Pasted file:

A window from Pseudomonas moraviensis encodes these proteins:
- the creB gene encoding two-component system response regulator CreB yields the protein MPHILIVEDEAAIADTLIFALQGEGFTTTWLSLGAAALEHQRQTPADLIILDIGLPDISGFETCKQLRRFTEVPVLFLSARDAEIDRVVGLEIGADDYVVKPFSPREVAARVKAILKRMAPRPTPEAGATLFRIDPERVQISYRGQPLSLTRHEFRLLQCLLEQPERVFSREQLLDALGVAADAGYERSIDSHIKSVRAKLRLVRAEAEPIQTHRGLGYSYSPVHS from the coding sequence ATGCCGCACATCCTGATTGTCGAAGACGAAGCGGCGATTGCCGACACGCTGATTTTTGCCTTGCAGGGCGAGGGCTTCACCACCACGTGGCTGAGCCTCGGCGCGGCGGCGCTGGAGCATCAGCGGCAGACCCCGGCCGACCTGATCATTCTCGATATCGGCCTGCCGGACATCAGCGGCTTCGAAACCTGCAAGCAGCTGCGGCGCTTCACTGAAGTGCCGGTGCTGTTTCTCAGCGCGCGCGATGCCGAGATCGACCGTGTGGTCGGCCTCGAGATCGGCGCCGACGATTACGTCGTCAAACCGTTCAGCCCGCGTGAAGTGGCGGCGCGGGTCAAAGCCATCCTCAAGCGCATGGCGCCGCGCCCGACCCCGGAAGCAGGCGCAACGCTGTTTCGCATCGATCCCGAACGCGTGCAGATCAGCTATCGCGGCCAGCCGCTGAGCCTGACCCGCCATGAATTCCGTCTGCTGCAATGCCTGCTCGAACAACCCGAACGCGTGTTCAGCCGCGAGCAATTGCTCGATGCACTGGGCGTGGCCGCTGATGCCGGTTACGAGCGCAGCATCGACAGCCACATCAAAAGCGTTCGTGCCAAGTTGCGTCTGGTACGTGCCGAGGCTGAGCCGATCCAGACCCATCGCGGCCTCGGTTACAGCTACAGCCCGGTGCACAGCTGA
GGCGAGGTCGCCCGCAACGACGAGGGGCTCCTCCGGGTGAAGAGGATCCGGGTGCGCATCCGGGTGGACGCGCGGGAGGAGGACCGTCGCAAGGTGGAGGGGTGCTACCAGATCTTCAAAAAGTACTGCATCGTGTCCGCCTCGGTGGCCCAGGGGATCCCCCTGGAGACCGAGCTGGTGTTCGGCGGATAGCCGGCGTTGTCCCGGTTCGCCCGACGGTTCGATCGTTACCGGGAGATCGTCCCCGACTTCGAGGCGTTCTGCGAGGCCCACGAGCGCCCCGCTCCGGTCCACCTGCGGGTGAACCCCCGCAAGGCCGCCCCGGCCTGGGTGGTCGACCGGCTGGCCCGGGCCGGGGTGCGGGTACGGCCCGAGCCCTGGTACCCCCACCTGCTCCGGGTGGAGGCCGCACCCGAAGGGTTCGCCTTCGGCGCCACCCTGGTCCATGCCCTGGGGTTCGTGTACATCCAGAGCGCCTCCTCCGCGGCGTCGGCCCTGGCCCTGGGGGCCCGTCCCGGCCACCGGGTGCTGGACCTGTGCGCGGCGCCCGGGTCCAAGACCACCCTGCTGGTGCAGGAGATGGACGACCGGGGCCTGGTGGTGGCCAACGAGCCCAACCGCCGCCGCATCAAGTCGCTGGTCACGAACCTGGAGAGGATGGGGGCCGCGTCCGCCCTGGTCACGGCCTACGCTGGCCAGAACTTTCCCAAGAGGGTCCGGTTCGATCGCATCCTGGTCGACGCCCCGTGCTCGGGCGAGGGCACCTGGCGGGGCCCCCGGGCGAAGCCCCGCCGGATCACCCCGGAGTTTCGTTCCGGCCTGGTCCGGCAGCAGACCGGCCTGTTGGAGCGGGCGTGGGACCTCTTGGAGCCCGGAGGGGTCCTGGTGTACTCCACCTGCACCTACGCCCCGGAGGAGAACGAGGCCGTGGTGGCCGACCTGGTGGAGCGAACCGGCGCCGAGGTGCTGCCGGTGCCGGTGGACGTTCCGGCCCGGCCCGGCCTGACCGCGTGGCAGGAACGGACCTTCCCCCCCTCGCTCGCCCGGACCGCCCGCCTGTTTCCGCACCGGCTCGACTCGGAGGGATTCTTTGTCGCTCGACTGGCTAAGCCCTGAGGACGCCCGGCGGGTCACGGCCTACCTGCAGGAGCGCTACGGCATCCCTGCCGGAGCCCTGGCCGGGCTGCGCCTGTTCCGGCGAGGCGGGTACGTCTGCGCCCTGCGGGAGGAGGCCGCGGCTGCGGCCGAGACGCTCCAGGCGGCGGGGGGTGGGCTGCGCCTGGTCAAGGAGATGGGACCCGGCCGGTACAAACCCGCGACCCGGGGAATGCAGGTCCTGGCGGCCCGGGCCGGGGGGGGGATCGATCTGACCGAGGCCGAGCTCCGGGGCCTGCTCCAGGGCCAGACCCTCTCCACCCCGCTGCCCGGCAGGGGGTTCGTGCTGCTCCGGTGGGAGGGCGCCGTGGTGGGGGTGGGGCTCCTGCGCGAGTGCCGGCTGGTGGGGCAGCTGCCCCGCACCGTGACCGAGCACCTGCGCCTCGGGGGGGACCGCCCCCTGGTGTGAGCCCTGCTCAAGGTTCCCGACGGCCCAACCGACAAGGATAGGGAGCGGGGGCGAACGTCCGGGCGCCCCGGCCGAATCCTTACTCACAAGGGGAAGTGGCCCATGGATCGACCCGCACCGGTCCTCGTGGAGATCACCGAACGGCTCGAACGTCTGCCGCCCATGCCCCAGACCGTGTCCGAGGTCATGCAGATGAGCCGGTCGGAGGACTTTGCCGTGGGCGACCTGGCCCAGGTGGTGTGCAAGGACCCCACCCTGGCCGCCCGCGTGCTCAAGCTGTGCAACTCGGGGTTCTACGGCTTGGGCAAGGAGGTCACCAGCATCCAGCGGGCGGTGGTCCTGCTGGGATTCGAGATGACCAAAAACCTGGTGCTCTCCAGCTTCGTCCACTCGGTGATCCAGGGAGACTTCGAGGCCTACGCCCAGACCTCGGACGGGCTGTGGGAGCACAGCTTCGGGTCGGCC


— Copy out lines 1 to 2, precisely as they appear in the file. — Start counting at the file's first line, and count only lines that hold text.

A window from Pseudomonas moraviensis encodes these proteins:
- the creB gene encoding two-component system response regulator CreB yields the protein MPHILIVEDEAAIADTLIFALQGEGFTTTWLSLGAAALEHQRQTPADLIILDIGLPDISGFETCKQLRRFTEVPVLFLSARDAEIDRVVGLEIGADDYVVKPFSPREVAARVKAILKRMAPRPTPEAGATLFRIDPERVQISYRGQPLSLTRHEFRLLQCLLEQPERVFSREQLLDALGVAADAGYERSIDSHIKSVRAKLRLVRAEAEPIQTHRGLGYSYSPVHS from the coding sequence ATGCCGCACATCCTGATTGTCGAAGACGAAGCGGCGATTGCCGACACGCTGATTTTTGCCTTGCAGGGCGAGGGCTTCACCACCACGTGGCTGAGCCTCGGCGCGGCGGCGCTGGAGCATCAGCGGCAGACCCCGGCCGACCTGATCATTCTCGATATCGGCCTGCCGGACATCAGCGGCTTCGAAACCTGCAAGCAGCTGCGGCGCTTCACTGAAGTGCCGGTGCTGTTTCTCAGCGCGCGCGATGCCGAGATCGACCGTGTGGTCGGCCTCGAGATCGGCGCCGACGATTACGTCGTCAAACCGTTCAGCCCGCGTGAAGTGGCGGCGCGGGTCAAAGCCATCCTCAAGCGCATGGCGCCGCGCCCGACCCCGGAAGCAGGCGCAACGCTGTTTCGCATCGATCCCGAACGCGTGCAGATCAGCTATCGCGGCCAGCCGCTGAGCCTGACCCGCCATGAATTCCGTCTGCTGCAATGCCTGCTCGAACAACCCGAACGCGTGTTCAGCCGCGAGCAATTGCTCGATGCACTGGGCGTGGCCGCTGATGCCGGTTACGAGCGCAGCATCGACAGCCACATCAAAAGCGTTCGTGCCAAGTTGCGTCTGGTACGTGCCGAGGCTGAGCCGATCCAGACCCATCGCGGCCTCGGTTACAGCTACAGCCCGGTGCACAGCTGA